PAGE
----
Astronomy Picture of the Day

Discover the cosmos! Each day a different image or photograph of our fascinating universe is featured, along with a brief explanation written by a professional astronomer.

2003 July 14
See Explanation.  Clicking on the picture will download
 the highest resolution version available.

The Satellites that Surround Earth
Illustration Credit: P. C.-W. Fu & A. Hanson (Indiana), P. Frisch (Chicago), NASA

Explanation: Thousands of satellites orbit the Earth. Costing billions of dollars, this swarm of high altitude robots is now vital to communication, orientation, and imaging both Earth and space. One common type of orbit is geostationary where a satellite will appear to hover above one point on Earth's equator. Geostationary orbits are very high up -- over five times the radius of the Earth -- and possible only because the satellite orbital period is exactly one day. It is usually cheaper to place a satellite in low Earth orbit, around 500 kilometres, just high enough to avoid the effect of Earth's atmosphere. The above animated sequence starts by showing the halo of Earth's satellites, including the ring at geostationary, and finishes by zooming in on the only one currently hosting humans: the International Space Station.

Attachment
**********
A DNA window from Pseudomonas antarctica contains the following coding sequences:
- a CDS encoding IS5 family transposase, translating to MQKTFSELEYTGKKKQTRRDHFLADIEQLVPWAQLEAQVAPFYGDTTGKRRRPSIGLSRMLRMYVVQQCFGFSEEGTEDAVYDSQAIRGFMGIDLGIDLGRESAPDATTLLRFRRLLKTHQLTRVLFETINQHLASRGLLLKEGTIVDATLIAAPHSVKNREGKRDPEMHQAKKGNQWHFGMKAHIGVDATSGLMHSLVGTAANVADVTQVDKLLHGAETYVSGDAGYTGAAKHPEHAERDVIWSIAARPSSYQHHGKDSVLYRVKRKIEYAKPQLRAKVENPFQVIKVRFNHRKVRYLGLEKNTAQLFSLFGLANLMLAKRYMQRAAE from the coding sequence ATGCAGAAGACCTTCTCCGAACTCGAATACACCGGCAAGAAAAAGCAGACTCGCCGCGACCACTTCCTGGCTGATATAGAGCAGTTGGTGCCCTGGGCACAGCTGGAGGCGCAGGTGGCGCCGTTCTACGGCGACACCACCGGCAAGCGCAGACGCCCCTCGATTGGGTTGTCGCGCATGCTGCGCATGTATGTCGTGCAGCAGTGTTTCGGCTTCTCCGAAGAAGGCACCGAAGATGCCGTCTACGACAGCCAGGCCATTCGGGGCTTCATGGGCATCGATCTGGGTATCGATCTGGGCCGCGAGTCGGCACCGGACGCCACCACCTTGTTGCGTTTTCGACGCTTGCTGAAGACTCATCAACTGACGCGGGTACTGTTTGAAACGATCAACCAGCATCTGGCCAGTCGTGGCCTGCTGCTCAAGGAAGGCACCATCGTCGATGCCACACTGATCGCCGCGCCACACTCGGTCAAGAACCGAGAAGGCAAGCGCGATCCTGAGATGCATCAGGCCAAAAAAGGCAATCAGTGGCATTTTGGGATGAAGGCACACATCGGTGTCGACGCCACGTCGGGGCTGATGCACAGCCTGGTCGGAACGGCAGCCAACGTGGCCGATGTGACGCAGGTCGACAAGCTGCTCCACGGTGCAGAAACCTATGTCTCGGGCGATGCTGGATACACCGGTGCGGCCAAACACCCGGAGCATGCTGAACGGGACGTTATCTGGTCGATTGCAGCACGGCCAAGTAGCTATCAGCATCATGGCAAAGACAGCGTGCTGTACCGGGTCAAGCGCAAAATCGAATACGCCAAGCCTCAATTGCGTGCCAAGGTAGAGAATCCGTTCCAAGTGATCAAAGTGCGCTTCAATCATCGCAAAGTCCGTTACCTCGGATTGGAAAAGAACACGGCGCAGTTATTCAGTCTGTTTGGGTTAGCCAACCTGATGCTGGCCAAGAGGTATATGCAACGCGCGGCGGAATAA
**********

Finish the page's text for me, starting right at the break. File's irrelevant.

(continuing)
Tomorrow's picture: Mars Arch

< | Archive | Index | Search | Calendar | Glossary | Education | About APOD | >

Authors & editors: Robert Nemiroff (MTU) & Jerry Bonnell (USRA)
NASA Web Site Statements, Warnings, and Disclaimers
NASA Official: Jay Norris. Specific rights apply.
A service of: LHEA at NASA / GSFC
& Michigan Tech. U.